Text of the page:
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From the author of Toward the Sea of Freedom comes a novel of the triumphs, tragedies, and courage of two women bravely changing the tide of history... As the nineteenth century draws to a close, the struggle for women's suffrage has finally reached New Zealand. But when the tide of change rolls in, it threatens to engulf two young women from very different backgrounds, who are coming of age amid the tumult. Torn between the two worlds that make up her heritage, Matariki Drury is the daughter of a successful white businesswoman and a descendant of Maori royalty. Scarred by poverty and hoping to make a new life for herself in this strange and forbidding land, Violet Paisley is the middle child of a poor Welsh coal-mining family. Drawn together by their shared commitment to social change, and tested by traumas that neither of them could foresee, these two independent-minded women will find themselves thrust onto the front lines of the fight for equal rights and racial justice. To win their place in this world, they must learn to rise above their personal pain and choose a path of reconciliation rather than retribution.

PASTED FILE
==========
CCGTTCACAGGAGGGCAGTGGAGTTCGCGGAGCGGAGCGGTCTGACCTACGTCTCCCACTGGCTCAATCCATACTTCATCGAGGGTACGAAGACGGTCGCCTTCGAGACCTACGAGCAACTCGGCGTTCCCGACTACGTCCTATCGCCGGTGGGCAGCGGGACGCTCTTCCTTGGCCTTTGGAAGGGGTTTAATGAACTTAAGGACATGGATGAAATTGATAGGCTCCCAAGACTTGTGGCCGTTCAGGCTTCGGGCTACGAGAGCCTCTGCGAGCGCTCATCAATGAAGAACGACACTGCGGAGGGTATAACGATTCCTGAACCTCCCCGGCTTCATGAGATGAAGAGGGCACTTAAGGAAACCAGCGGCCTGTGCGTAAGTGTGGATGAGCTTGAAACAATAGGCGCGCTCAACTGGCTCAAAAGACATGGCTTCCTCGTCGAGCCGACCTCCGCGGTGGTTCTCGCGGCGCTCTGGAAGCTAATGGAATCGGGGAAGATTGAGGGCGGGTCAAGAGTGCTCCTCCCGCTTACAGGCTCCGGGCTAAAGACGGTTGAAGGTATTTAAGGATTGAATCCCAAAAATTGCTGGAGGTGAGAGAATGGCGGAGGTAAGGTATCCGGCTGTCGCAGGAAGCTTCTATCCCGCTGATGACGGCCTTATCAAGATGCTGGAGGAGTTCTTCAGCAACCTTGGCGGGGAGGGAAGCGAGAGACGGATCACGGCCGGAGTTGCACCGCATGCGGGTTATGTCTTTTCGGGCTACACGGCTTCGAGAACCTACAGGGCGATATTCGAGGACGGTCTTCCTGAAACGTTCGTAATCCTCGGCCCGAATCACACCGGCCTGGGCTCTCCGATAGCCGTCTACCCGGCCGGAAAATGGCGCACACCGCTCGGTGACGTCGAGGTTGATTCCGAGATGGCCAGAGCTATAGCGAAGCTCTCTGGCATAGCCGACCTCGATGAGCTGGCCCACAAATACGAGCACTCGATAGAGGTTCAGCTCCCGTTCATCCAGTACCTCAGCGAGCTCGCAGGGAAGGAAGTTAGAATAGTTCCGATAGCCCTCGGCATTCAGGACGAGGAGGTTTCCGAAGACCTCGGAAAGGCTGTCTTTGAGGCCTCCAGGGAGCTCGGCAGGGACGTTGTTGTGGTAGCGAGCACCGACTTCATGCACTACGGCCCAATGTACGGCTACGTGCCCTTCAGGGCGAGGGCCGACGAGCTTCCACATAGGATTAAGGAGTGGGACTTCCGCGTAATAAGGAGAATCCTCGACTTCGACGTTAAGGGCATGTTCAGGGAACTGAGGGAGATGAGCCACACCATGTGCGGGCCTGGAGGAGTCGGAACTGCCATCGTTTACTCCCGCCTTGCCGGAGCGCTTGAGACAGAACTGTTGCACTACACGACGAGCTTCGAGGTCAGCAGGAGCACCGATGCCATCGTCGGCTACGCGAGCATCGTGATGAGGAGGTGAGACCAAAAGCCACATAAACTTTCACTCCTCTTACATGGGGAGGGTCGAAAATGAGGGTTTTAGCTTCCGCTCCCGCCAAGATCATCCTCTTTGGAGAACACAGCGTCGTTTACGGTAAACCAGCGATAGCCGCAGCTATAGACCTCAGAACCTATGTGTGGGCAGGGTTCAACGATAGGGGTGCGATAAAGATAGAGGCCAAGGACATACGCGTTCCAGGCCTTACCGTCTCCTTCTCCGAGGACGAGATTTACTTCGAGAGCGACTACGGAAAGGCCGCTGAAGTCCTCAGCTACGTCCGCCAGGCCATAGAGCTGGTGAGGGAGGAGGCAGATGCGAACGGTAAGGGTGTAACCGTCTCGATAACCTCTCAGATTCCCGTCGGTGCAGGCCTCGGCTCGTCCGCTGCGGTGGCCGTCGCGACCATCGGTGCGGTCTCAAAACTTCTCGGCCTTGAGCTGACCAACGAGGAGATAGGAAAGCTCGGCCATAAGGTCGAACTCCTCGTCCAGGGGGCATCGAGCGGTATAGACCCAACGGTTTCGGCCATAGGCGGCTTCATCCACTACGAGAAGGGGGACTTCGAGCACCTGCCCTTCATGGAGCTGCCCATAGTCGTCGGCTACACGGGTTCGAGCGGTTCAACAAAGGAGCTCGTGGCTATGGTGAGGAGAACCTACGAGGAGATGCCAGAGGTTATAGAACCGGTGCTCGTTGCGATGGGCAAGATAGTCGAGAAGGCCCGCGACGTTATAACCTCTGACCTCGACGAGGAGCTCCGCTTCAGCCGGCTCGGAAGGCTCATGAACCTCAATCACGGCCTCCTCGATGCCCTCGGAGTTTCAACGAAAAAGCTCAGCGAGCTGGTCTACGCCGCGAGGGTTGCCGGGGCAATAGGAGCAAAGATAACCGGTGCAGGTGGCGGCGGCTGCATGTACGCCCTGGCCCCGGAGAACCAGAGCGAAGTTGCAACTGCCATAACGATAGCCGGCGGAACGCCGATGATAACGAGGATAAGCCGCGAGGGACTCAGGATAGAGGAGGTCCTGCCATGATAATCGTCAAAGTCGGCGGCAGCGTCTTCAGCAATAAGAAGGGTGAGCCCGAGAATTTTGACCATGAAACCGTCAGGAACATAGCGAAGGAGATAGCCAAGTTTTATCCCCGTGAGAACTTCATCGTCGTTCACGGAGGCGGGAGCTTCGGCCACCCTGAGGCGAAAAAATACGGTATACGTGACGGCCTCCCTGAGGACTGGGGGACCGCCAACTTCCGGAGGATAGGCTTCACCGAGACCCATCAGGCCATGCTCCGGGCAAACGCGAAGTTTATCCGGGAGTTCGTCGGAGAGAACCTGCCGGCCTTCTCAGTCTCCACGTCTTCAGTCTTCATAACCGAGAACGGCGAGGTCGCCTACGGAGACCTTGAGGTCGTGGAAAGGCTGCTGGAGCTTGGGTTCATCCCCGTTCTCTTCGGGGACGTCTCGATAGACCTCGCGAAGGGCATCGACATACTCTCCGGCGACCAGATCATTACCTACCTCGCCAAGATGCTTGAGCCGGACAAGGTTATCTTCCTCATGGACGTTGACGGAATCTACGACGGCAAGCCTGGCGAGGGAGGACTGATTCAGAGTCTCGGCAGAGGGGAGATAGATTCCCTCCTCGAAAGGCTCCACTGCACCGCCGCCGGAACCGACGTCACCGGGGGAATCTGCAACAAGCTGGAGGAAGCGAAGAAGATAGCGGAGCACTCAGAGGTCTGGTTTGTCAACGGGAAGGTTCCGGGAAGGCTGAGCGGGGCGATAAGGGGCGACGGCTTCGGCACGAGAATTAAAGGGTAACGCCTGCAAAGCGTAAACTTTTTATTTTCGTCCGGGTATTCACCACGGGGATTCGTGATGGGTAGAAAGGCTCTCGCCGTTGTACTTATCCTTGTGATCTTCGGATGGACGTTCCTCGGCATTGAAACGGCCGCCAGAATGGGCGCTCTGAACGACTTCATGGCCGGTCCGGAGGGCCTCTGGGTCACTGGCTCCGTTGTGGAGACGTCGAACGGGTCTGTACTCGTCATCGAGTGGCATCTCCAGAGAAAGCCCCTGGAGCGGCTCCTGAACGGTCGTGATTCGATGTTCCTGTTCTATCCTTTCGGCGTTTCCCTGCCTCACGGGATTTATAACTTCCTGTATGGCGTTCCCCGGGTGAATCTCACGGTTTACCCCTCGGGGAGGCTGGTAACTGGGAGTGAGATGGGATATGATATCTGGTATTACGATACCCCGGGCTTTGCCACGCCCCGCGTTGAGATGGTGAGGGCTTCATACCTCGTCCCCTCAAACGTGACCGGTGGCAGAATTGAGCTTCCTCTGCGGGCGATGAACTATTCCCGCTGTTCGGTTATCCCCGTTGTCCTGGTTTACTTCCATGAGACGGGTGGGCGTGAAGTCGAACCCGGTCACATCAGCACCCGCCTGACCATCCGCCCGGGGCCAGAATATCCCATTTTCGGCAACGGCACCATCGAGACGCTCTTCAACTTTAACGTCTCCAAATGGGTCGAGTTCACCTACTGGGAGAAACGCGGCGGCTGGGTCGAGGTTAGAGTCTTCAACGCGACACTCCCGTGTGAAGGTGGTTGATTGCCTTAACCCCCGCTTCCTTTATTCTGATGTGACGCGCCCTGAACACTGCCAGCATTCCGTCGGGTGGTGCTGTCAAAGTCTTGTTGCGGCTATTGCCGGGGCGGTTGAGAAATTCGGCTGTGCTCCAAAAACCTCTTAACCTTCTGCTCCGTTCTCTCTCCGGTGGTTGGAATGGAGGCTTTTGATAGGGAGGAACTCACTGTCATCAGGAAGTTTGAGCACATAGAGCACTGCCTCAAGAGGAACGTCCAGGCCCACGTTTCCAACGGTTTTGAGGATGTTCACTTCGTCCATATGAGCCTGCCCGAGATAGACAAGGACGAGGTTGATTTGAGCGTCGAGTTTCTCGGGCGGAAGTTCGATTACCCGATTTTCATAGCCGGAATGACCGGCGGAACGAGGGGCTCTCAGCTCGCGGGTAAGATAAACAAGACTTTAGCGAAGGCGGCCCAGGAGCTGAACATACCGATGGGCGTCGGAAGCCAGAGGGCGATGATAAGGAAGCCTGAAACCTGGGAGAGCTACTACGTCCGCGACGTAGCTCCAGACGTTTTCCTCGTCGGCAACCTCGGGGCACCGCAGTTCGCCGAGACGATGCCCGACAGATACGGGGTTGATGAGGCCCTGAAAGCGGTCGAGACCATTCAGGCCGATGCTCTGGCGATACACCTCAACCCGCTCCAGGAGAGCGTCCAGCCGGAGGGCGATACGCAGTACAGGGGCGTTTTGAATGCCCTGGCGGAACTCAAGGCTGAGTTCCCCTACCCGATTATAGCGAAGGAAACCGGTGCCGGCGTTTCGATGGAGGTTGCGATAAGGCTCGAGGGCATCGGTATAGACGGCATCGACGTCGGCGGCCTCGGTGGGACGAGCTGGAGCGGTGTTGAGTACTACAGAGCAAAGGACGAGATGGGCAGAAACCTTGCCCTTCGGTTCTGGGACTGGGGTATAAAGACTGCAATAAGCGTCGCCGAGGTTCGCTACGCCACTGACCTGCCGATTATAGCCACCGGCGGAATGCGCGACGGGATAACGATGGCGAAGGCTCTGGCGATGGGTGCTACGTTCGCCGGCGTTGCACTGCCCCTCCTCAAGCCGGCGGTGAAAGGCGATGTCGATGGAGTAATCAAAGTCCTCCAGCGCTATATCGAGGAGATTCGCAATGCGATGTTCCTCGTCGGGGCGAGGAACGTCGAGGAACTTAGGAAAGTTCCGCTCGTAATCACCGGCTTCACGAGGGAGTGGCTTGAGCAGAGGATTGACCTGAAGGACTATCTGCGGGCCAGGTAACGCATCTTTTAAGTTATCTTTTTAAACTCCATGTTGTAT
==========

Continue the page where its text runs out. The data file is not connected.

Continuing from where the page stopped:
Written by the leading authorities on the plant diversity and ecology of the Pacific islands, this book is a magisterial synthesis of the vegetation and landscapes of the islands of the Pacific Ocean. It is organized by island group, and includes information on geography, geology, phytogeographic relationships, and human influences on vegetation. Vegetation of the Tropical Pacific Islands features over 400 color photographs, plus dozens of maps and climate diagrams. The authors’ efforts in assembling the existing information into an integrated, comprehensive book will be welcomed by biogeographers, plant ecologists, conservation biologists, and all scientists with an interest in island biology.
This is a specialist book intended for libraries and specializing scientists. The expansion of angiosperms (flowering plants with enclosed seeds) and the decline of gymnosperms (plants with seeds processed by seed-vessels), is one of the most significant phytogeographic processes in the history of the earth. Despite this massive change in the earth's flora on the geological timescale, no fewer than 500 species of gymnosperms (excluding cycads) continue to survive. Major northern hemisphere taxa such as pinus, abies and picea are prominent in the landscape and have been the subjects of much scientific study.
An introduction to the history, modern and traditional cultural practices, and economy of the Maori people of New Zealand.
This illustrated 1890 survey explores the commercial use of plants cultivated both domestically and in Britain's colonies abroad.

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